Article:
Natural Sciences training: Project goals and design (Part 1)

At the end of 2014, Siyavula was involved in planning, designing and conducting training workshops for the Gr 4-9 Natural Sciences subject advisors in all 9 provinces in South Africa. I coordinated the training project from our side and learned an enormous amount, from designing training workshops, to working with different stakeholders in the education system, to delivering training and teaching concepts, to working with a diverse team, and importantly, interacting with the subject advisors and building relationships across the country.

This blog post, and the few to follow, are reflections on the training, including how it was designed and conducted, our experiences, challenges we faced and recommendations for going forward with future, similar training programmes.

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OER14: What does openness mean to you and me?

At the end of April I attended the OER14 conference in Newcastle in the UK to present on our work at Siyavula within the context of building communities of open practice. This was the first time anyone at Siyavula had attended this specific conference, and I found it really insightful into what is happening in open education in the UK and in Europe. Although the focus was mostly on higher education and developed countries, I found that I could add a crucial dynamic to the discussions and themes due to our work at Siyavula within the school (K-12) space and in a developing country. I feel it is really important that we at Siyavula continue to connect with people and developments in open education around the world, not only to learn from others, but also to share what we are doing. I am always encouraged by the enthusiasm with which people want to know about and learn from our work within South Africa.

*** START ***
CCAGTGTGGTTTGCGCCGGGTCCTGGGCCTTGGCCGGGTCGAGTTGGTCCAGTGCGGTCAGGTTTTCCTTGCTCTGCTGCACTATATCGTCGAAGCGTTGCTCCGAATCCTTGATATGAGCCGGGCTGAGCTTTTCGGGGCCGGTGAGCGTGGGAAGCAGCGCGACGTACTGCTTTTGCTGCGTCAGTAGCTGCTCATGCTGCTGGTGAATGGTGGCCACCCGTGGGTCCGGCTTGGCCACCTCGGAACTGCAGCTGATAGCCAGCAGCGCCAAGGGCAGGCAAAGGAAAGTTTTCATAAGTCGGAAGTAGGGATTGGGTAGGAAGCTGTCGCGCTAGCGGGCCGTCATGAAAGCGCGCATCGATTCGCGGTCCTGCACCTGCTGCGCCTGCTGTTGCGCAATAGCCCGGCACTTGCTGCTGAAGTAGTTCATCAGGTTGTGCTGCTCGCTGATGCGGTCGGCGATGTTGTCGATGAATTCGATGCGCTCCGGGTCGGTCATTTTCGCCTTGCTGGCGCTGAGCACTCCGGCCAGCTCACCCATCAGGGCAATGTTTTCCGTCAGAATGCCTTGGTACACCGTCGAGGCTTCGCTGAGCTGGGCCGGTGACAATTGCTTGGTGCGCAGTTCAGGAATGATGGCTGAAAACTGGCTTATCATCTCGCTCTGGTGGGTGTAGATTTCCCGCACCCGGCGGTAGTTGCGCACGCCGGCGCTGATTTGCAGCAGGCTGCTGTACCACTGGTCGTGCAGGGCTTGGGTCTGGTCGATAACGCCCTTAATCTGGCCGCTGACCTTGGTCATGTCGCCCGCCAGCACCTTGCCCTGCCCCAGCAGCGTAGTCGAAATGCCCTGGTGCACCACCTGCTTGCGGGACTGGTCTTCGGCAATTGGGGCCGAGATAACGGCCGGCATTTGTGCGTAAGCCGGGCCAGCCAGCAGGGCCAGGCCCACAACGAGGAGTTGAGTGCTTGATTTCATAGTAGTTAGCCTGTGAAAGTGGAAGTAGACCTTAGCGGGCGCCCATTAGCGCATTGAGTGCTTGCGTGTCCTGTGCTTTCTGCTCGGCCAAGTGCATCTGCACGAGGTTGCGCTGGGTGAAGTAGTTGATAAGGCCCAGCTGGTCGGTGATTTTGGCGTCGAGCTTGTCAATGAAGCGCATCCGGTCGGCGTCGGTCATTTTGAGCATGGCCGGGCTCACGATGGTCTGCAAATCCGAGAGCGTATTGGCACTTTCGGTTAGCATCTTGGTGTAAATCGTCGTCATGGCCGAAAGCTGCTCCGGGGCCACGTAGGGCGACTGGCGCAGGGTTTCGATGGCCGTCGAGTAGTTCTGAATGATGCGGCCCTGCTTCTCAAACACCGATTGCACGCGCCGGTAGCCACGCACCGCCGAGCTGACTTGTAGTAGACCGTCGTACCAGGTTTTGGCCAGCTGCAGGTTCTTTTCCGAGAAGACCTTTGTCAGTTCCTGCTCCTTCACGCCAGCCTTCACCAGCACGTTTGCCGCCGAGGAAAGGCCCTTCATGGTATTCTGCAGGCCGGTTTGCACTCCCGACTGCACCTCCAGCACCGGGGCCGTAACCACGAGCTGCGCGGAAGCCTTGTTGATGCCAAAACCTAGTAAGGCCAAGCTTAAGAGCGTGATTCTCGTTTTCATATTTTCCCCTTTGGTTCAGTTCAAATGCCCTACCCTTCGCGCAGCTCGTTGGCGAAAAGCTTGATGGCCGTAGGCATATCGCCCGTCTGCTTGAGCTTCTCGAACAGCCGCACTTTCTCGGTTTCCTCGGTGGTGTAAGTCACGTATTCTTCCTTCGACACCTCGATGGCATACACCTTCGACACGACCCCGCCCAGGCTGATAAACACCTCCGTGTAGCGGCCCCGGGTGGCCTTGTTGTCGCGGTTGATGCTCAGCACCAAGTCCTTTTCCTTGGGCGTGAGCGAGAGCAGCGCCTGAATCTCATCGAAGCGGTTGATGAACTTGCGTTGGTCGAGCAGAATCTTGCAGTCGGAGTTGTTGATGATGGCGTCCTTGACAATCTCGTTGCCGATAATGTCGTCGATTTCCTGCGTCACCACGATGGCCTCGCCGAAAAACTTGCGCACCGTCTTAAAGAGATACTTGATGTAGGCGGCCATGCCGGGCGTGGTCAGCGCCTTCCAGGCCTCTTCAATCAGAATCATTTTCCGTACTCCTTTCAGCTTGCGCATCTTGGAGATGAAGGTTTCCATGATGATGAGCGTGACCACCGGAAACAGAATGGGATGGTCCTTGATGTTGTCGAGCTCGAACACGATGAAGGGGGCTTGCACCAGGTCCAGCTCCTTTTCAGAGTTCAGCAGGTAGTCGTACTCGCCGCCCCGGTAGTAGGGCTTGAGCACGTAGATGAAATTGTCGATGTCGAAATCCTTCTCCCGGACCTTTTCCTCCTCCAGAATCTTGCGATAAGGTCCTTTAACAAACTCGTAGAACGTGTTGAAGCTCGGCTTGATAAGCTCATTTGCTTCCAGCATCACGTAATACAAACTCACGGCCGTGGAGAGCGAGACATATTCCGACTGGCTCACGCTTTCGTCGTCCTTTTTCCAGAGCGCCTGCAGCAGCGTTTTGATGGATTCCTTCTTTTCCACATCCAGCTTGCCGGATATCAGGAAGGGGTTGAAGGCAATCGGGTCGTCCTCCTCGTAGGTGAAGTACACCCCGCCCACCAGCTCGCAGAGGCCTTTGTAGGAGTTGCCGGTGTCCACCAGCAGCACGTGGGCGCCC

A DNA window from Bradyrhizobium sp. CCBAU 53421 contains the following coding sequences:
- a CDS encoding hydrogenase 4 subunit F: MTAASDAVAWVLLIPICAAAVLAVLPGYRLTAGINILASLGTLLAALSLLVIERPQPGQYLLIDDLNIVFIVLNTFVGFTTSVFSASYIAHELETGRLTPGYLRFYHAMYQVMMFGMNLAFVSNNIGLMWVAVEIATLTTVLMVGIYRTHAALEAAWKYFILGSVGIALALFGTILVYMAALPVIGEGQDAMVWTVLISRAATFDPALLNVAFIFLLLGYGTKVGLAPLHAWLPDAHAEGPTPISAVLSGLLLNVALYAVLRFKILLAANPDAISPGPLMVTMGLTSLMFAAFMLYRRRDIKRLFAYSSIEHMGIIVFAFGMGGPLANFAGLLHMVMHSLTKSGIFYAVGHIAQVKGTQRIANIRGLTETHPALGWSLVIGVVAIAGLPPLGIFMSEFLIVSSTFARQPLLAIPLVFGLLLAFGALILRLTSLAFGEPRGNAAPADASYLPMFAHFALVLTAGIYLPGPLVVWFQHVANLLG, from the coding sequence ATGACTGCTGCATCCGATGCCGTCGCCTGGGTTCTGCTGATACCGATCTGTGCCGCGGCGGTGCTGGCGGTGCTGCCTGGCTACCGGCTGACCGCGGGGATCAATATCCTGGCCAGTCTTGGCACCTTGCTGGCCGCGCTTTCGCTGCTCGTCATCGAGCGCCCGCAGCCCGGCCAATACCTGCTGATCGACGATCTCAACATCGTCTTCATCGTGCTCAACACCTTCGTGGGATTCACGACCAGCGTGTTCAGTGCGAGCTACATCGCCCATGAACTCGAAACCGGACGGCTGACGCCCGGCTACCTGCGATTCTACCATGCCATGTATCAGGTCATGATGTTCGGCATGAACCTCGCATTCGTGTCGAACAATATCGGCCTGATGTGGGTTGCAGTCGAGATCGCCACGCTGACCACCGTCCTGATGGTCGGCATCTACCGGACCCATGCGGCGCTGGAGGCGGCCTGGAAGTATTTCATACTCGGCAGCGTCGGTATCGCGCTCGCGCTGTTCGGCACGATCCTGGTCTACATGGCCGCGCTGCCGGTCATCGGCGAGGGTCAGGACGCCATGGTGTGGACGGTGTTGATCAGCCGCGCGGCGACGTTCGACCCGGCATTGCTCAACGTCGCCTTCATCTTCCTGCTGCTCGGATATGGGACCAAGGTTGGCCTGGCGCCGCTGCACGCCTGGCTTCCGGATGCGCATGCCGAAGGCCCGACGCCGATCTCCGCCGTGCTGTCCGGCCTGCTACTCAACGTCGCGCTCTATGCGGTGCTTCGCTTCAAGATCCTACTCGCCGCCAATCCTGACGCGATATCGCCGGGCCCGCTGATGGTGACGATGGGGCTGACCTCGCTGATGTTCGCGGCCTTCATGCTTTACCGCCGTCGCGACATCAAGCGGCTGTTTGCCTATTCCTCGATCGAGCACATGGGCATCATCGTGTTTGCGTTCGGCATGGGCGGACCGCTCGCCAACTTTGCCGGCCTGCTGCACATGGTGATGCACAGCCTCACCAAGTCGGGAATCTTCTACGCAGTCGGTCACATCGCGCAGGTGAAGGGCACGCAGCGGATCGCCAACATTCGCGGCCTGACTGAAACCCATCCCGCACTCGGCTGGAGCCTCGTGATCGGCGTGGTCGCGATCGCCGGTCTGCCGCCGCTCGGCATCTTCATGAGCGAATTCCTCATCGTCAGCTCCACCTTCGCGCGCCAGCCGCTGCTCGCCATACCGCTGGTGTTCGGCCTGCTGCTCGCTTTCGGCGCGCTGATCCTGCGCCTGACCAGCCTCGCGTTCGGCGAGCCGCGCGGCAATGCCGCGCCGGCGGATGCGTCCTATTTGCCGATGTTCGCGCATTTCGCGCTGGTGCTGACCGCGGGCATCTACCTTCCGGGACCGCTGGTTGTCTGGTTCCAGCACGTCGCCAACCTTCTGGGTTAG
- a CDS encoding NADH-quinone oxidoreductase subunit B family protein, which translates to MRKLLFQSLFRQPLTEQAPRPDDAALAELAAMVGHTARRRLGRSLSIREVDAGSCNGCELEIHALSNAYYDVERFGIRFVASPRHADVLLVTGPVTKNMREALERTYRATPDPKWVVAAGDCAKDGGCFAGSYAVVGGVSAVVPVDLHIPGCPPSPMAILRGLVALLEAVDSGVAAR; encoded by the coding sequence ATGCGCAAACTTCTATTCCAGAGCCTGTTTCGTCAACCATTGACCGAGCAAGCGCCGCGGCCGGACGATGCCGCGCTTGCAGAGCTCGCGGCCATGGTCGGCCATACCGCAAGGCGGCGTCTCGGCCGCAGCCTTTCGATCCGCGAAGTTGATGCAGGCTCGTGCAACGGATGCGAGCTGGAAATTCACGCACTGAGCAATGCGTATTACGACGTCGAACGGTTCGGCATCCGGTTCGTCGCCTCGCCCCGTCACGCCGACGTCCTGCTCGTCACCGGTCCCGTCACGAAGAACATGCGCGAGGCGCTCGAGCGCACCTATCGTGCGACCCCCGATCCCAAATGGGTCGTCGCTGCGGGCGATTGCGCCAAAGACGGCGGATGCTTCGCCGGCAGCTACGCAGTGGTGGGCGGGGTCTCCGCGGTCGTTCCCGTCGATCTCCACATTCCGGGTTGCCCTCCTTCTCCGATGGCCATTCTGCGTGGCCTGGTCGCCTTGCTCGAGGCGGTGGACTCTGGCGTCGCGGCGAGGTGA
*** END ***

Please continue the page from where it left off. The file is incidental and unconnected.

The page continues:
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Scratching away – Meet the Thunderbolt Kids

scratchAs part of the Learning Creative Learning course that I am doing, run by the Lifelong Kindergarten group at MIT Media Lab, we were introduced to Scratch. We were encouraged to create our own project to introduce ourselves. Scratch was developed by the Lifelong Kindergarten group (love that name!), as it is their mission to develop new technologies, looking back to kids for inspiration, thus expanding the range of what people can design, create and learn. And Scratch certainly achieves this!

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